Ashton Media
Marketing & Customer Experience Hub

Customer Experience & Culture Series Part Three: Strangers in the Wild, Wild West

Changing culture is pretty easy. In fact, it’s impossible to avoid.

Step into a room of people – you’ll influence the culture. Turn up to work – you’ll impact workplace culture. Let’s face it – any stranger, in any town, walks into a cafe or a bar and there’s a fair chance the culture changes, albeit slightly. The quintessential western scene resonates because it’s true – if you’re around people, you’re probably impacting culture.

It’s impossible to avoid. Culture is fluid – it constantly evolves.


The terror and excitement of being a youthful industry

The fitness industry is very young. Customer needs and wants in this fledgling market are many, varied and evolving. Like many industries we’re exposed to trends, fads, increasingly knowledgeable consumers and a shifting competitor landscape. Unlike more established industries – finance, manufacturing, retail – we lack the business and consumer insight gained through centuries of operation to guide our future decision making. It makes running a fitness business terrifying and exciting all at once.

This dynamic brings the customer into sharper focus. Further, it sharpens the focus on the customer’s perception of your brand. In this regard many, including Fitness First, have in the past fallen short of expectations. Many, like Fitness First are now rapidly coming up to speed.

Four things that are helping us sustain cultural change at Fitness First

For us, shifting Fitness First culture to focus on our customers is proving successful for a number of reasons, but there are four things that are helping us sustain the cultural change.

  1. Start at home: Conventional wisdom might suggest we look to our customers for guidance. In some ways we’d lost sight of their needs, so starting with our customers might make sense, but we felt the problem went deeper. Before we could understand what our customers might want, we needed to identify with what had to offer. More importantly, we needed to clarity why we would offer it.

Michael Henderson’s recent post on culture sums this moment up nicely;

“There are many different ways of describing company culture, ranging from the popular and overly simplistic “The way we do things around here” to the more accurate and useful “Why we do things this way, around here”.

Understanding why you provide the products and services to your communities drives clarity in strategy, leadership, workplace standards, behavioural standards and ultimately service standards. For us – it allows our business strategy to be consistent with a fitness philosophy that builds confidence and helps our members go further in life.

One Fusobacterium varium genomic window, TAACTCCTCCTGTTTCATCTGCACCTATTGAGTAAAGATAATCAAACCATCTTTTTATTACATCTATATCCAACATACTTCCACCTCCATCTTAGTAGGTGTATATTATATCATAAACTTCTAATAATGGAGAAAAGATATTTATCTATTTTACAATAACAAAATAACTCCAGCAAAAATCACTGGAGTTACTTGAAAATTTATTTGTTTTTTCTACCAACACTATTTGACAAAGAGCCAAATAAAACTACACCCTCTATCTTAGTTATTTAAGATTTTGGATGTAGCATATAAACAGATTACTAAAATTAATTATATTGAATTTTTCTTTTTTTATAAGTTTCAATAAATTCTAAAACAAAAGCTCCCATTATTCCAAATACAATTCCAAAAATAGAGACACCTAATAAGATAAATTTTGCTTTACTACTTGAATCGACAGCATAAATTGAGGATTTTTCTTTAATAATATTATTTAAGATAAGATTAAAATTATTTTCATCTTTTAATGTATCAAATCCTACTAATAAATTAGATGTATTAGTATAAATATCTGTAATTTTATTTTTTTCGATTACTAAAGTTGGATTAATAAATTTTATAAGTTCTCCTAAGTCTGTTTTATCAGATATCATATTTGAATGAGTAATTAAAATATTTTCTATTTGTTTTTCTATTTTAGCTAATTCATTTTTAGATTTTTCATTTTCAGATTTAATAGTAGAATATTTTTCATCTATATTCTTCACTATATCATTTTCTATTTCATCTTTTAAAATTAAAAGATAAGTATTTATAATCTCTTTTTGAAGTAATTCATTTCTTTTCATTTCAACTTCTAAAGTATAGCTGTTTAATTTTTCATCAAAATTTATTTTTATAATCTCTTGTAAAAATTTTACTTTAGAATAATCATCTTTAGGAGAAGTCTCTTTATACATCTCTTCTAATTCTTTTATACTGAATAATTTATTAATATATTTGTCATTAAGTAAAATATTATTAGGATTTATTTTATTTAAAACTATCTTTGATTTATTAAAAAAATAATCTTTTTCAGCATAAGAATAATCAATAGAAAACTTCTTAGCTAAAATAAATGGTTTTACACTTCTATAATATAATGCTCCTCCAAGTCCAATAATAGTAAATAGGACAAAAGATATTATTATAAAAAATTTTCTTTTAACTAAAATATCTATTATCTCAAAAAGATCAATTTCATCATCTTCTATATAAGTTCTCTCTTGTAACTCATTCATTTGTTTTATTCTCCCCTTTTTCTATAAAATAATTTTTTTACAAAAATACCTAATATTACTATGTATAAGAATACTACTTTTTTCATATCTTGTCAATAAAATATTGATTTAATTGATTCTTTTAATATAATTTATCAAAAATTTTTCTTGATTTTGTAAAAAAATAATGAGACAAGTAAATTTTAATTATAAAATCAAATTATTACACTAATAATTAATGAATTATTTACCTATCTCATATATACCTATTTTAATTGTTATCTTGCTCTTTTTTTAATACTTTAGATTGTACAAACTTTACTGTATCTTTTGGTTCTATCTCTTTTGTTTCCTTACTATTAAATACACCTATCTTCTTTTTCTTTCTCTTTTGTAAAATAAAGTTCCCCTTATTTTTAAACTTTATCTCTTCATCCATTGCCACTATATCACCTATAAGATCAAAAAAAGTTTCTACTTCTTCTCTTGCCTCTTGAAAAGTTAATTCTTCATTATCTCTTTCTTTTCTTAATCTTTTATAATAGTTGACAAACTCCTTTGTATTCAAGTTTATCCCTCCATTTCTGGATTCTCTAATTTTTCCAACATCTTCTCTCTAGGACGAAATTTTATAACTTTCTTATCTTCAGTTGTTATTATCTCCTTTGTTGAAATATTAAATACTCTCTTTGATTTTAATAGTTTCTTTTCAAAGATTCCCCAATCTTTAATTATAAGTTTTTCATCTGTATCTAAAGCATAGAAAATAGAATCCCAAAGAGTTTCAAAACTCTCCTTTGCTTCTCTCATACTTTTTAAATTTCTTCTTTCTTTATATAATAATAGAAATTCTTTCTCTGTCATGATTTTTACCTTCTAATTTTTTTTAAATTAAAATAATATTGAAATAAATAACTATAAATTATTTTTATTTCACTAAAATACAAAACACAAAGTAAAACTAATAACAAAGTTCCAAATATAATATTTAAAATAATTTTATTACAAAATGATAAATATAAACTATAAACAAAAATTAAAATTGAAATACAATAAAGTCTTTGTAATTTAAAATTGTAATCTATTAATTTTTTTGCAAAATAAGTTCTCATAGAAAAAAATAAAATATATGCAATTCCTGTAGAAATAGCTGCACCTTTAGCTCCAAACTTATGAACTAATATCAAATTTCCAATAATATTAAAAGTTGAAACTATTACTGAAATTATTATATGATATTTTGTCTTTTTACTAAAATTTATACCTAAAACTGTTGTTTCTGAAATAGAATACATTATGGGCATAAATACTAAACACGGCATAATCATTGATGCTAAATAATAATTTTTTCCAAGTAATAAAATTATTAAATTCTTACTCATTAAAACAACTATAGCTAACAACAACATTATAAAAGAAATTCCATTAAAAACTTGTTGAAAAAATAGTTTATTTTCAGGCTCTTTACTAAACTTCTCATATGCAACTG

1. Seek advice (and take it on board): One of the advantages of being in a young industry is the ability to take guidance from early adopters. We look to other industries that have driven successful business outcomes through customer-centric strategies, and we’re driven by emerging trends driving market perception, particularly social media to help understand and drive our perception in the marketplace.

As a company you can be innovative, but that rarely equates to having all the answers.

  1. Involve everyone: If constant change is a universal truth, and all people impact your culture, then it makes sense to get everyone involved. On launching our new brand in 2014 we implemented a cultural change program that involved everyone – including vendors. We used tools like Harvard Business Review’s Service Profit Chain to target initiatives in each of our workplace and customer communities to not only drive change, but make it visible, learn from the impact and further evolve.

Take on board as much information as you can, assess it (quickly) and make decisions accordingly, but be wary of consensus decision making – it can stall action. If unsure – see step 2.

  1. Work fast, but don’t do it all at once: Like many turnaround businesses, ours required quick thinking and an immediate shift in not only culture, but the entrenched activities that were driving culture. That said, the need to fill gaps, address inefficiencies and turning around poor practices is constant, so knee-jerk responses may have created more problems that they solved.

For us, being clear about the practices that need to end has been a good starting point, but not all of these could stop at once, and not every practice had a better practice to take its place. Fortunately William Bridges’ view on managing transitions helped here and we still maintain transition activities while we rebuild our culture.

It’s easy to change workplace culture, to make your culture different. While the easy path will certainly take you to a different place, it might not be the intended destination.

What do you think?